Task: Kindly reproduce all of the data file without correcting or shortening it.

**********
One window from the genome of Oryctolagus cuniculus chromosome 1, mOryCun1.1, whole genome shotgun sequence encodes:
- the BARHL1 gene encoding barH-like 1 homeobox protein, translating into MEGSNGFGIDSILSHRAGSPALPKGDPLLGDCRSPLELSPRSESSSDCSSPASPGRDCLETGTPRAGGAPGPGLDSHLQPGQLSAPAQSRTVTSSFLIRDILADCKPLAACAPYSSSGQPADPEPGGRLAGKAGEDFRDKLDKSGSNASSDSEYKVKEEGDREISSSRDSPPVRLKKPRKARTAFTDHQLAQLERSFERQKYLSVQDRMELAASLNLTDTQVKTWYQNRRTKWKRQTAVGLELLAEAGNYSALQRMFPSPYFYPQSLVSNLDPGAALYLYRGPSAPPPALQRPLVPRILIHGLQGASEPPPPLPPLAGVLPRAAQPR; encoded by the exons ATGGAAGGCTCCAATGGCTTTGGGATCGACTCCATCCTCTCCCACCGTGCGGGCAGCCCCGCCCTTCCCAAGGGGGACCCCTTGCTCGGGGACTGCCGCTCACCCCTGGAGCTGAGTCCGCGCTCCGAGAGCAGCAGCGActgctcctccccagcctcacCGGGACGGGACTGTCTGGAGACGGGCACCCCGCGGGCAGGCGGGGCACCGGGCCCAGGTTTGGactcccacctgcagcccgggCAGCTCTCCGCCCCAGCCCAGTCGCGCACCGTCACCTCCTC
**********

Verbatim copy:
One window from the genome of Oryctolagus cuniculus chromosome 1, mOryCun1.1, whole genome shotgun sequence encodes:
- the BARHL1 gene encoding barH-like 1 homeobox protein, translating into MEGSNGFGIDSILSHRAGSPALPKGDPLLGDCRSPLELSPRSESSSDCSSPASPGRDCLETGTPRAGGAPGPGLDSHLQPGQLSAPAQSRTVTSSFLIRDILADCKPLAACAPYSSSGQPADPEPGGRLAGKAGEDFRDKLDKSGSNASSDSEYKVKEEGDREISSSRDSPPVRLKKPRKARTAFTDHQLAQLERSFERQKYLSVQDRMELAASLNLTDTQVKTWYQNRRTKWKRQTAVGLELLAEAGNYSALQRMFPSPYFYPQSLVSNLDPGAALYLYRGPSAPPPALQRPLVPRILIHGLQGASEPPPPLPPLAGVLPRAAQPR; encoded by the exons ATGGAAGGCTCCAATGGCTTTGGGATCGACTCCATCCTCTCCCACCGTGCGGGCAGCCCCGCCCTTCCCAAGGGGGACCCCTTGCTCGGGGACTGCCGCTCACCCCTGGAGCTGAGTCCGCGCTCCGAGAGCAGCAGCGActgctcctccccagcctcacCGGGACGGGACTGTCTGGAGACGGGCACCCCGCGGGCAGGCGGGGCACCGGGCCCAGGTTTGGactcccacctgcagcccgggCAGCTCTCCGCCCCAGCCCAGTCGCGCACCGTCACCTCCTC